The author of Booker-shortlisted novel The Narrow Road to the Deep North talks with Dwyer Murphy about the Death Railway, family history, and the trouble with empathy.
Image courtesy of Ulf Andersen
The end of summer saw the US release of The Narrow Road to the Deep North (Knopf), the latest novel from the Australian writer, Richard Flanagan. In September, the book was selected for inclusion on the 2014 Man Booker shortlist.
Flanagan has a distinguished career—with six novels, including Death of a River Guide and Gould’s Book of Fish, and a long list of awards to his name—but The Narrow Road to the Deep North is his most expansive and ambitious work to date. Its subject is the World War II-era atrocity commonly referred to as the Death Railway, in which the Japanese built a rail line between Bangkok and Rangoon using a combination of local and POW labor, resulting in carnage and misery beyond all measure. The author’s father, Archie, was among the survivors, and Flanagan says that this was a story that has been with him his whole life—that he felt he had to tell it in order to keep on writing.
At the center of the novel is Dorrigo Evans, an Australian POW charged with overseeing a crew of his compatriots during some of the most brutal and deadly periods of the railway’s construction. The story spans much of Dorrigo’s life—youth in Tasmania, a love affair in the earliest days of the war, late-in-life celebrity—but is more than a portrait, as Flanagan leaps from one character to another, exploring the story’s most fervent moments from an ever widening circle of perspectives. The cast is breathtaking, with the story handed over, at times, to POWs from all walks of life, the camp guards, the women left behind, the men on their return home, and even the commanders later tried for war crimes. Flanagan’s prose is measured but relentlessly rich, at times a counterpoint to the crushing servitude of the work lines, at other times a chronicle of the terrible suffering inflicted on all involved. It is, in the end, as rigorous and powerful and honest a book as you are likely to find.
I spoke with Flanagan last month at the Center for Fiction in New York. In conversation, he was soft-spoken and intense. As I questioned him, he seemed to consider me more closely than I have ever considered myself. His stories were wrenching and mesmerizing. He spoke in complete, elegant paragraphs and often clenched his hands into fists. He told me about his experiments with classical Japanese forms, his thoughts on the Booker Prize, the twelve years he spent struggling to write this novel and his journey to Japan to meet his father’s captors.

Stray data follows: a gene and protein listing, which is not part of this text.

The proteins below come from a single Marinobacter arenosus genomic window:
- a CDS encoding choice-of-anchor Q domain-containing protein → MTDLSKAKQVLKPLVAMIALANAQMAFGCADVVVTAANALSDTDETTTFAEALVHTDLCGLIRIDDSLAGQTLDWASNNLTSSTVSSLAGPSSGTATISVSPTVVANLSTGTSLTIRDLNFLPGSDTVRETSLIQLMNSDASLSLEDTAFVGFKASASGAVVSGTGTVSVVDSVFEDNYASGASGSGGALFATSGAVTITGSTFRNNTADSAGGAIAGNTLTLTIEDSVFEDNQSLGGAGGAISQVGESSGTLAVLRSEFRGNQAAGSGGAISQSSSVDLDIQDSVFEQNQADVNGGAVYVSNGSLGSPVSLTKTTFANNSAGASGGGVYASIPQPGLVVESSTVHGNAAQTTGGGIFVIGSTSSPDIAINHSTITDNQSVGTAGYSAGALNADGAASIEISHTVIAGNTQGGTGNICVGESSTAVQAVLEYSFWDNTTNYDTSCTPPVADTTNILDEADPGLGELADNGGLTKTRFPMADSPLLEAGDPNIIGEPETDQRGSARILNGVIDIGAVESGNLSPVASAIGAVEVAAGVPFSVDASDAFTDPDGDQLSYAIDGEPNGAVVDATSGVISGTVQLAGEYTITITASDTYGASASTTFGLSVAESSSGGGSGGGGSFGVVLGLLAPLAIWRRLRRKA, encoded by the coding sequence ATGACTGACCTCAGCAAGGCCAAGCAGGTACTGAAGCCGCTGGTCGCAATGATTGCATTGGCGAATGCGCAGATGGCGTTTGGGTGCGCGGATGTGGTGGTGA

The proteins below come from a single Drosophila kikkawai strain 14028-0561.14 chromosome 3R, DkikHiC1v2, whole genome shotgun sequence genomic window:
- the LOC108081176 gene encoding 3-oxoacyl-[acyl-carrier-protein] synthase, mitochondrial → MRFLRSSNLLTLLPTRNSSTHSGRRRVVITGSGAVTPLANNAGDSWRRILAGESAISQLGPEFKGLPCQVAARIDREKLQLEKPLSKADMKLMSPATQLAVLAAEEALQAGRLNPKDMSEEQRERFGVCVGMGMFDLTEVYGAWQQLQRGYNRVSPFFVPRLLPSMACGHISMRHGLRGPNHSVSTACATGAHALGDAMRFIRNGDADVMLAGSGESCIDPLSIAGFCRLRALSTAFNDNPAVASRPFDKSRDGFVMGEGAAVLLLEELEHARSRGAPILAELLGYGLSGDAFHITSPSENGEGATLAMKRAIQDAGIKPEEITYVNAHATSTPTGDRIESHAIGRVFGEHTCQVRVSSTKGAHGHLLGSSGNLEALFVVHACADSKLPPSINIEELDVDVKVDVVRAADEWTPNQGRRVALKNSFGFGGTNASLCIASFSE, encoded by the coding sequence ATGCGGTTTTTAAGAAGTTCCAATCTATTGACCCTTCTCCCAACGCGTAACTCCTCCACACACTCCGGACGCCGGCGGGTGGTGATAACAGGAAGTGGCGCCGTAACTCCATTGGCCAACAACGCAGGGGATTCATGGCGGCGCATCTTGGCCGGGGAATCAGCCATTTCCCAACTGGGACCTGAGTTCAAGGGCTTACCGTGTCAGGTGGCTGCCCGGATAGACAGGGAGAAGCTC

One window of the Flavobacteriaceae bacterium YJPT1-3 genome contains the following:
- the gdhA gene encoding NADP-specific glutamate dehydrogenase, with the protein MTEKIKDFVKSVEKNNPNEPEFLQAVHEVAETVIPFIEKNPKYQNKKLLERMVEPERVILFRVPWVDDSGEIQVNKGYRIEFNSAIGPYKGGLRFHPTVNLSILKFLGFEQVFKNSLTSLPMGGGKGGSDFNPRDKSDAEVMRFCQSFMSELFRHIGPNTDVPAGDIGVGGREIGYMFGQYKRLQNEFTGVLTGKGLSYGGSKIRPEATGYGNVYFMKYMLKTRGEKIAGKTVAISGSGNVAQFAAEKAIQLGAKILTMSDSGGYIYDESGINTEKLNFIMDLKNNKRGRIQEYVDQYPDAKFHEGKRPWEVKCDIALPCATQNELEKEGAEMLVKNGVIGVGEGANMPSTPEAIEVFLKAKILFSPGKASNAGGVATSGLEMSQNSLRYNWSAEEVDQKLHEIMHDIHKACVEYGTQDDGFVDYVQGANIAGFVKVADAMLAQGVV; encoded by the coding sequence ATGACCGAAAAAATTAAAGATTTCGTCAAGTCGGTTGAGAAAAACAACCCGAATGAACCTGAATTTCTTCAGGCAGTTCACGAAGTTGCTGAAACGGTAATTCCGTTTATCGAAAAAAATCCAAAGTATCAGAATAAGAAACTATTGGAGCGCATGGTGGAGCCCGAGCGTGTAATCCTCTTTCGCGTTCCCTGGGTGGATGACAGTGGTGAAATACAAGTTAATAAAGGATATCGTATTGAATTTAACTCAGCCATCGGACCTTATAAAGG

– Dwyer Murphy for Guernica
Guernica: We should start by discussing the scope of the atrocity that you’re writing about here—the Death Railway. The sheer numbers are astounding.
Richard Flanagan: They are. In 1943, the Japanese built a 420-kilometer railway through what was then the wilderness of Thailand and Burma using over a quarter of a million slave laborers. Somewhere between 100,000 and 200,000 of them died. More than died at Hiroshima or Nagasaki. More corpses than there are words in my novel. There were 9,000 Australian POWs who worked on it, and of them 3,000 died.
It’s one of those terrible human tragedies, the essence of which is incommunicable.
Guernica: Is this one of the principal tragedies that Australians remember when they think about World War II?
Richard Flanagan: It has become a larger story in Australia, but it’s still not that large. It’s a strange story that isn’t readily absorbed into any nation’s dreams. It’s one of those terrible human tragedies, the essence of which is incommunicable. The enslavement, humiliation, torture, and ultimate destruction of thousands upon thousands of human beings for a project for which there was ultimately no purpose is a horror that’s very hard to imagine, far less understand.
Guernica: Did you feel an obligation to try to capture what happened?
Richard Flanagan: The survivors found it very difficult if not almost impossible to communicate. It’s similar to the experience of the Gulag or the concentration camps. There’s a story about Anna Akhmatova standing outside the KGB’s Lubyanka Prison in 1942. She was in this long queue on a dreadful Moscow winter’s day with some bread that she was trying to take to her son, who was inside the prison. Another woman in the queue recognized her as Anna Akhmatova, the great Russian poet, and said to her “Can you describe this?” Akhmatova looked up and down this wretched line of human suffering, and said, “Yes, I think I can.” I think sometimes writers must attempt to communicate the incommunicable, because, whether they wish it or not, they’re the ones to whom it falls.